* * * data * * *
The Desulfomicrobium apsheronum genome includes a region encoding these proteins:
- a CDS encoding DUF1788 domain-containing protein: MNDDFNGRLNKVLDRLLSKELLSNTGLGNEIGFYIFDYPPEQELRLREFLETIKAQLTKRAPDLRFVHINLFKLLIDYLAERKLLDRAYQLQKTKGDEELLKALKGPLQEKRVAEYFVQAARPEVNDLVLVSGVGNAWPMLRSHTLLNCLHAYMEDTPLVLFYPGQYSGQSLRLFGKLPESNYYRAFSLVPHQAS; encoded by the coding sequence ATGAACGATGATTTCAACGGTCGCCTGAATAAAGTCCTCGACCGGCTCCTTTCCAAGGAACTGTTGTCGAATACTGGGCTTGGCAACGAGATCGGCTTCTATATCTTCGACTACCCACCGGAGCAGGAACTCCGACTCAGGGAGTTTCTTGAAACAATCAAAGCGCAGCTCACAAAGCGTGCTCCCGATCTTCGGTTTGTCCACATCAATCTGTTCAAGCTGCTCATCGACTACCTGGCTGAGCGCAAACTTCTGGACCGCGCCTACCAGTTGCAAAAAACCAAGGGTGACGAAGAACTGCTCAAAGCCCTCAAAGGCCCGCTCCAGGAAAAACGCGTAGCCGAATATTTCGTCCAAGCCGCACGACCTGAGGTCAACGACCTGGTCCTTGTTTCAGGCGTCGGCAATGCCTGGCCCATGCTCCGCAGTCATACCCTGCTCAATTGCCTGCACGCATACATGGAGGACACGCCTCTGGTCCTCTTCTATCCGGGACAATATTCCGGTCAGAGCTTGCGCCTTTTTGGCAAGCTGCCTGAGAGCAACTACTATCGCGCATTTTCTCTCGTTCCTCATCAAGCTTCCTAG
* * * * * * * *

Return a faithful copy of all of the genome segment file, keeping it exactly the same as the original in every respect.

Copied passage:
The Desulfomicrobium apsheronum genome includes a region encoding these proteins:
- a CDS encoding DUF1788 domain-containing protein: MNDDFNGRLNKVLDRLLSKELLSNTGLGNEIGFYIFDYPPEQELRLREFLETIKAQLTKRAPDLRFVHINLFKLLIDYLAERKLLDRAYQLQKTKGDEELLKALKGPLQEKRVAEYFVQAARPEVNDLVLVSGVGNAWPMLRSHTLLNCLHAYMEDTPLVLFYPGQYSGQSLRLFGKLPESNYYRAFSLVPHQAS; encoded by the coding sequence ATGAACGATGATTTCAACGGTCGCCTGAATAAAGTCCTCGACCGGCTCCTTTCCAAGGAACTGTTGTCGAATACTGGGCTTGGCAACGAGATCGGCTTCTATATCTTCGACTACCCACCGGAGCAGGAACTCCGACTCAGGGAGTTTCTTGAAACAATCAAAGCGCAGCTCACAAAGCGTGCTCCCGATCTTCGGTTTGTCCACATCAATCTGTTCAAGCTGCTCATCGACTACCTGGCTGAGCGCAAACTTCTGGACCGCGCCTACCAGTTGCAAAAAACCAAGGGTGACGAAGAACTGCTCAAAGCCCTCAAAGGCCCGCTCCAGGAAAAACGCGTAGCCGAATATTTCGTCCAAGCCGCACGACCTGAGGTCAACGACCTGGTCCTTGTTTCAGGCGTCGGCAATGCCTGGCCCATGCTCCGCAGTCATACCCTGCTCAATTGCCTGCACGCATACATGGAGGACACGCCTCTGGTCCTCTTCTATCCGGGACAATATTCCGGTCAGAGCTTGCGCCTTTTTGGCAAGCTGCCTGAGAGCAACTACTATCGCGCATTTTCTCTCGTTCCTCATCAAGCTTCCTAG